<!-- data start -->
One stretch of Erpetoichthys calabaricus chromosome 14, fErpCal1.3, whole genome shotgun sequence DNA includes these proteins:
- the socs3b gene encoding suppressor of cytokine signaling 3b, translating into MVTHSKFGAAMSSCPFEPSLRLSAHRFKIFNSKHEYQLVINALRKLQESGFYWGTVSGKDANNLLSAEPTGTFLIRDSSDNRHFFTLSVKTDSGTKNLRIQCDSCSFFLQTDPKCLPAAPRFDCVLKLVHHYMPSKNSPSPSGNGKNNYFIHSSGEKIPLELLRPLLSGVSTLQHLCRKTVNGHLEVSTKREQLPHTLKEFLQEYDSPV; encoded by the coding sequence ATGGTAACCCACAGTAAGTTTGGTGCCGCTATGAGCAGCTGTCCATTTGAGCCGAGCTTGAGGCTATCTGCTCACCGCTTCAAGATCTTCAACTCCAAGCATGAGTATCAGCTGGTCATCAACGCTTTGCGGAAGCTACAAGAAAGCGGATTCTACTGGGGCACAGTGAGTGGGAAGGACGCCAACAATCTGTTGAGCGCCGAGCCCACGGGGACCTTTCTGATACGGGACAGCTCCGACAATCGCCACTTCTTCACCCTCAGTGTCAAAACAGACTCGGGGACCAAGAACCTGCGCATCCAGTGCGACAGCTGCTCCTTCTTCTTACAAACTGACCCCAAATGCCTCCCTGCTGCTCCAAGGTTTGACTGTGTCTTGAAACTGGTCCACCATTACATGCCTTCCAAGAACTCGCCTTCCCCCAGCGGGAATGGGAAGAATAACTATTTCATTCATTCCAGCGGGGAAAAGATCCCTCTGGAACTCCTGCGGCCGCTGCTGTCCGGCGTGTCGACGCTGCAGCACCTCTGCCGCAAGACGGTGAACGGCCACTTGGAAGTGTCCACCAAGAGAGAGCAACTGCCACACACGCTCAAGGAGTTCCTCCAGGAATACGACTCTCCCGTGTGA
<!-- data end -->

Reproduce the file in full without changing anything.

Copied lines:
One stretch of Erpetoichthys calabaricus chromosome 14, fErpCal1.3, whole genome shotgun sequence DNA includes these proteins:
- the socs3b gene encoding suppressor of cytokine signaling 3b, translating into MVTHSKFGAAMSSCPFEPSLRLSAHRFKIFNSKHEYQLVINALRKLQESGFYWGTVSGKDANNLLSAEPTGTFLIRDSSDNRHFFTLSVKTDSGTKNLRIQCDSCSFFLQTDPKCLPAAPRFDCVLKLVHHYMPSKNSPSPSGNGKNNYFIHSSGEKIPLELLRPLLSGVSTLQHLCRKTVNGHLEVSTKREQLPHTLKEFLQEYDSPV; encoded by the coding sequence ATGGTAACCCACAGTAAGTTTGGTGCCGCTATGAGCAGCTGTCCATTTGAGCCGAGCTTGAGGCTATCTGCTCACCGCTTCAAGATCTTCAACTCCAAGCATGAGTATCAGCTGGTCATCAACGCTTTGCGGAAGCTACAAGAAAGCGGATTCTACTGGGGCACAGTGAGTGGGAAGGACGCCAACAATCTGTTGAGCGCCGAGCCCACGGGGACCTTTCTGATACGGGACAGCTCCGACAATCGCCACTTCTTCACCCTCAGTGTCAAAACAGACTCGGGGACCAAGAACCTGCGCATCCAGTGCGACAGCTGCTCCTTCTTCTTACAAACTGACCCCAAATGCCTCCCTGCTGCTCCAAGGTTTGACTGTGTCTTGAAACTGGTCCACCATTACATGCCTTCCAAGAACTCGCCTTCCCCCAGCGGGAATGGGAAGAATAACTATTTCATTCATTCCAGCGGGGAAAAGATCCCTCTGGAACTCCTGCGGCCGCTGCTGTCCGGCGTGTCGACGCTGCAGCACCTCTGCCGCAAGACGGTGAACGGCCACTTGGAAGTGTCCACCAAGAGAGAGCAACTGCCACACACGCTCAAGGAGTTCCTCCAGGAATACGACTCTCCCGTGTGA